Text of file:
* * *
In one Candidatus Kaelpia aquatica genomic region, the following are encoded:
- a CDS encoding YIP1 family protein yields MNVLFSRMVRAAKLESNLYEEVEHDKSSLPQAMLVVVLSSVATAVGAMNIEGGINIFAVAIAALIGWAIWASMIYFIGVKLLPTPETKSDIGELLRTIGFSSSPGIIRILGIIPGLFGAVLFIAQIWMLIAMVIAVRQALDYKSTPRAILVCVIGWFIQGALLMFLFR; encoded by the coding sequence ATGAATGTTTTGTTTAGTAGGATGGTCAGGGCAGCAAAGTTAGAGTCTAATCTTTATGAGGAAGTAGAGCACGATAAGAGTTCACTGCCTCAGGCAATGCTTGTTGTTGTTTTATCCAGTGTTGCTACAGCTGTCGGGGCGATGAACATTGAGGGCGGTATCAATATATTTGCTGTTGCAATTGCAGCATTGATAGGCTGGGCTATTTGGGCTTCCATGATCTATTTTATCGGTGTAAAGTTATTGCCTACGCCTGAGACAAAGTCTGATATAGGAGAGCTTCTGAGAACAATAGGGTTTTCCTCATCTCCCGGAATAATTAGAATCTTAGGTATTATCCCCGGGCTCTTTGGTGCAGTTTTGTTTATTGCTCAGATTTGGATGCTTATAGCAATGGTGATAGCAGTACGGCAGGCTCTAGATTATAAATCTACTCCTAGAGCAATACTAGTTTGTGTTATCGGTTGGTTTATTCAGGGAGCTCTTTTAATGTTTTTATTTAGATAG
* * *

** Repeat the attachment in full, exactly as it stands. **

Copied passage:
In one Candidatus Kaelpia aquatica genomic region, the following are encoded:
- a CDS encoding YIP1 family protein yields MNVLFSRMVRAAKLESNLYEEVEHDKSSLPQAMLVVVLSSVATAVGAMNIEGGINIFAVAIAALIGWAIWASMIYFIGVKLLPTPETKSDIGELLRTIGFSSSPGIIRILGIIPGLFGAVLFIAQIWMLIAMVIAVRQALDYKSTPRAILVCVIGWFIQGALLMFLFR; encoded by the coding sequence ATGAATGTTTTGTTTAGTAGGATGGTCAGGGCAGCAAAGTTAGAGTCTAATCTTTATGAGGAAGTAGAGCACGATAAGAGTTCACTGCCTCAGGCAATGCTTGTTGTTGTTTTATCCAGTGTTGCTACAGCTGTCGGGGCGATGAACATTGAGGGCGGTATCAATATATTTGCTGTTGCAATTGCAGCATTGATAGGCTGGGCTATTTGGGCTTCCATGATCTATTTTATCGGTGTAAAGTTATTGCCTACGCCTGAGACAAAGTCTGATATAGGAGAGCTTCTGAGAACAATAGGGTTTTCCTCATCTCCCGGAATAATTAGAATCTTAGGTATTATCCCCGGGCTCTTTGGTGCAGTTTTGTTTATTGCTCAGATTTGGATGCTTATAGCAATGGTGATAGCAGTACGGCAGGCTCTAGATTATAAATCTACTCCTAGAGCAATACTAGTTTGTGTTATCGGTTGGTTTATTCAGGGAGCTCTTTTAATGTTTTTATTTAGATAG